Growing up in Waxahachie, Texas, R&B singer Tevin Campbell experienced his fair share of racism.

In a 1994 interview with Vibe magazine, he spoke about the segregated communities that were forced to converge at his school, where he’d often hear racial slurs.

Even after he became a famous singer with multiple hits under his belt, the experience stayed with him, so much so that he enlisted a superstar to help express his frustration. “I asked Prince to write about how the African American male is viewed in American society,” the then-18-year-old Campbell told Vibe.

The song was “Uncle Sam,” one of four tracks Prince contributed to Campbell’s second album, I’m Ready, released on Oct. 26, 1993. The up-tempo track featured a looped sample of Eric Leeds’ saxophone line from “The Dopamine Rush.” Campbell sang about being Uncle Sam’s “illegitimate nephew,” serving in wars and working hard in school, only to be treated like a second-class citizen.

The subject matter was not out of place for Prince, who was addressing similar themes on his own songs, including “The Sacrifice of Victor,” “Race” and “We March,” in the early and mid-90s.

Both Warner Bros. artists, Prince and Campbell had already cultivated a working relationship. Campbell achieved a No. 3 hit with the Prince-penned “Round and Round” in 1990, and co-starred in Prince’s Graffiti Bridge film.

“You are a superstar,” Campbell wrote in the liner notes of his debut album, T.E.V.I.N., which was released in 1991 and included a remix of “Round and Round.” “It was MAGNIFICENT working with you,” Campbell continued.

When Prince and Campbell teamed up again for I’m Ready, “Uncle Sam” was not the only politically charged collaboration. “Paris 1798430” was a haunting, horn-drenched depiction of inequality in America for African Americans.

In the track's lyrics, Campbell has resigned himself to life abroad. The title references a French phone number, which typically includes eight digits. According to Prince Vault, the song was originally recorded and copyrighted as “Paris 17984302.” Prince’s longtime fascination with the number seven may have prompted him to remove the last digit. Or, perhaps he’d learned his lesson from “777-9311” a decade earlier and decided to prevent unwanted calls.

For his other I’m Ready tracks, Prince turned his focus back to the bedroom. The slow-burning top ten R&B hit “Shhh” is probably the second most well-known Prince composition in Campbell’s repertoire, following “Round and Round.”

Though the “The Halls of Desire” is a peppy, saccharine pop tune, it’s similarly naughty. In the lyrics, Prince created an imaginary hallway of doors mirrored the sexual progression. A hug was behind the first door, and “a slow, sexy grind” awaited Campbell’s love interest beyond the third door. The fifth door involved some steamier activity, and, for some reason, the sixth door should be skipped.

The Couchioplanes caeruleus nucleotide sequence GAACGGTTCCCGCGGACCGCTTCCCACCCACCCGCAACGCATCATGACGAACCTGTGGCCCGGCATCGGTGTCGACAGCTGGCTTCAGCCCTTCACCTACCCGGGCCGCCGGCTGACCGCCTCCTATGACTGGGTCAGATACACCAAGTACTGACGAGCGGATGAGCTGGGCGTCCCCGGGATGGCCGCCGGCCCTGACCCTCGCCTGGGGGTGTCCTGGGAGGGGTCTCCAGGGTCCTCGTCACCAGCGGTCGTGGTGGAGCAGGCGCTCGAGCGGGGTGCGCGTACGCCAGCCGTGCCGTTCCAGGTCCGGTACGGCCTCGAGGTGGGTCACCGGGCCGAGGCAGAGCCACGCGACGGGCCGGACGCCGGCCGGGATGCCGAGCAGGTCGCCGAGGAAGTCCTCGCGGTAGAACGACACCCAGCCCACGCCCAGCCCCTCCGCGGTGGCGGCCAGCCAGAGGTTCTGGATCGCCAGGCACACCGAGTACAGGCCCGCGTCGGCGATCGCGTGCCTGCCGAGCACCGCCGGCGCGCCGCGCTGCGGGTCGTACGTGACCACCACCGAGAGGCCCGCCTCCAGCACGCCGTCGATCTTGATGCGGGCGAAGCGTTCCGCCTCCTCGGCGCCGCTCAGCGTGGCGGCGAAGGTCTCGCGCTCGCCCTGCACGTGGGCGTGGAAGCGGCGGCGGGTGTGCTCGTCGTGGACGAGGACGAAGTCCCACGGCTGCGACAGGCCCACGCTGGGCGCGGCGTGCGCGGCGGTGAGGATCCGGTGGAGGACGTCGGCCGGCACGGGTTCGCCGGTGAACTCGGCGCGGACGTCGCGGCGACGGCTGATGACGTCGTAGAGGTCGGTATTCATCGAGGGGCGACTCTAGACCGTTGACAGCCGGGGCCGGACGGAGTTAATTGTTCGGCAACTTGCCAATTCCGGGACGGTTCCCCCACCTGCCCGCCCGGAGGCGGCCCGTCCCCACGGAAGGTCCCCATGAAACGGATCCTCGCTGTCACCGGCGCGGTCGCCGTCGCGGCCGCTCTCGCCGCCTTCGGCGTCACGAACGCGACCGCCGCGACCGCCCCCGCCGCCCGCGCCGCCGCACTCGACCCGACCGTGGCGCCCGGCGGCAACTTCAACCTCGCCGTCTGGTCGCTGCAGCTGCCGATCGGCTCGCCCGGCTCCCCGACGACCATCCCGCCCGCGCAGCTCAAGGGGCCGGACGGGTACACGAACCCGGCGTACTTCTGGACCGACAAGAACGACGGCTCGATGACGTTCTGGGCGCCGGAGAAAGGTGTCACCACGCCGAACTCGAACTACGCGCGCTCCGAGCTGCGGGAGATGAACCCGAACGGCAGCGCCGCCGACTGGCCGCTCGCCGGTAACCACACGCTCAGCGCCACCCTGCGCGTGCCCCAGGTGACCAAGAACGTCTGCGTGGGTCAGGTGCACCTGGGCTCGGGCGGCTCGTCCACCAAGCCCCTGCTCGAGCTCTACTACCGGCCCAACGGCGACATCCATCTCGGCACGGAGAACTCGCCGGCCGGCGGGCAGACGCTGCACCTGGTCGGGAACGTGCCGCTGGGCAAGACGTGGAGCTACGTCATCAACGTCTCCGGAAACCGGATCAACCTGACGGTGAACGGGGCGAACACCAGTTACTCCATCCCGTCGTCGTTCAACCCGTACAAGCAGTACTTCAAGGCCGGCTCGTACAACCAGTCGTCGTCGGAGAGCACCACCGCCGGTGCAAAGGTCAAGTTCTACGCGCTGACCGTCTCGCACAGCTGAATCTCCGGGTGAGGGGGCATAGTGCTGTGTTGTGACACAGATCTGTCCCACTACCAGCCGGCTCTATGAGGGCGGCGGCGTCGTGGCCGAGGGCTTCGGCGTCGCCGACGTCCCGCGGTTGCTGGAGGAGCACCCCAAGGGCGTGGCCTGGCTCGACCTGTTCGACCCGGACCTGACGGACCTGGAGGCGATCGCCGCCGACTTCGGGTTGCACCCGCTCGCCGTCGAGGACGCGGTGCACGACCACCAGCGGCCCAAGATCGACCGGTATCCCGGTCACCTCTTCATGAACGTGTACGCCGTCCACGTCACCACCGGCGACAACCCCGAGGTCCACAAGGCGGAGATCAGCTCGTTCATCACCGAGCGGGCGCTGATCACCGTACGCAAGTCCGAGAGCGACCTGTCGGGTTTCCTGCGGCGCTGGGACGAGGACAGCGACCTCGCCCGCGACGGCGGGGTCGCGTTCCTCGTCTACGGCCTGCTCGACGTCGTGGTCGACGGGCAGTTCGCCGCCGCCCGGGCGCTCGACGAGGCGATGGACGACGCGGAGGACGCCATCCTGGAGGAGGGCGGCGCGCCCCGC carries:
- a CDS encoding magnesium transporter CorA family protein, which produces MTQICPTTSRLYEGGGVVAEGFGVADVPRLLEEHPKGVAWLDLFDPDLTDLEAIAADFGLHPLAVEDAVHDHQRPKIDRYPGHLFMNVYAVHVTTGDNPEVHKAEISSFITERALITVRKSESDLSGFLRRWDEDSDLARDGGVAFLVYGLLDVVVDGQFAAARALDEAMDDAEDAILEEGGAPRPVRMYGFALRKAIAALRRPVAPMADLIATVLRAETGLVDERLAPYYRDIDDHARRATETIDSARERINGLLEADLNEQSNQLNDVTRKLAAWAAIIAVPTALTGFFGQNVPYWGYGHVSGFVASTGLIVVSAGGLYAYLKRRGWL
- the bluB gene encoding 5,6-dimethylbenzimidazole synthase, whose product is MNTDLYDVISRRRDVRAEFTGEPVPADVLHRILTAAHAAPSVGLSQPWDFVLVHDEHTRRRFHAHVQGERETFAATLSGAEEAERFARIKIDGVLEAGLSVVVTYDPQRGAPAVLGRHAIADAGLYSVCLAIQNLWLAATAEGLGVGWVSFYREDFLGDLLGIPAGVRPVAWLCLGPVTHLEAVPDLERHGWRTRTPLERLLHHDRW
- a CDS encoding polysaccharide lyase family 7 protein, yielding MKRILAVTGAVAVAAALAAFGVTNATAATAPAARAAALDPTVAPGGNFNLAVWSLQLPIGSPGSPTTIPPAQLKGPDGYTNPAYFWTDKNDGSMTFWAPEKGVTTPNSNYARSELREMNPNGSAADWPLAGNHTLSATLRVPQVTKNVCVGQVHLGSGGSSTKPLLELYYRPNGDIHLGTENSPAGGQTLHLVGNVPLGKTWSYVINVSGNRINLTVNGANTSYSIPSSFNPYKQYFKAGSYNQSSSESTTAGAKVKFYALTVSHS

Unsurprisingly, Prince saved the best prize for door number seven, though “no one really knows” what happens inside. Because it’s Prince, it could be a walk into the afterlife or an experience of sexual ecstasy.

All of Prince’s contributions on I’m Ready were credited to “Paisley Park," a pseudonym the Purple One was using for himself at the time. He also wanted to apply the alias to other personnel, according to engineer Michael Koppelman, who worked for Prince in the early ‘90s.

“There was one point where he wanted to credit all the producers as Paisley Park on records,” he said. “I think he thought that if this growing group of people could all cooperate as Paisley Park, it would be a great thing.”

Campbell had hoped Prince would produce an entire album for him, but it never panned out. Quincy Jones, the executive producer of both T.E.V.I.N. and I’m Ready, insisted Campbell work with a myriad of people “to explore several directions and maximize his potential,” according to a Los Angeles Times article.

The most successful songs on I'm Ready —“Can We Talk,” “Always in My Heart” and the title track— were contributed by Kenneth “Babyface” Edmonds and Darry Simmons. One wonders if a full, Prince-produced album would have garnered the same commercial reception for Campbell.

But given the singer's requests for serious subject matter from Prince, artistic achievements may have been more important — a conclusion Campbell hinted at in the Los Angeles Times piece.

“He brings out the best in me,” he said.


What Happened to the Artists of Paisley Park Records?

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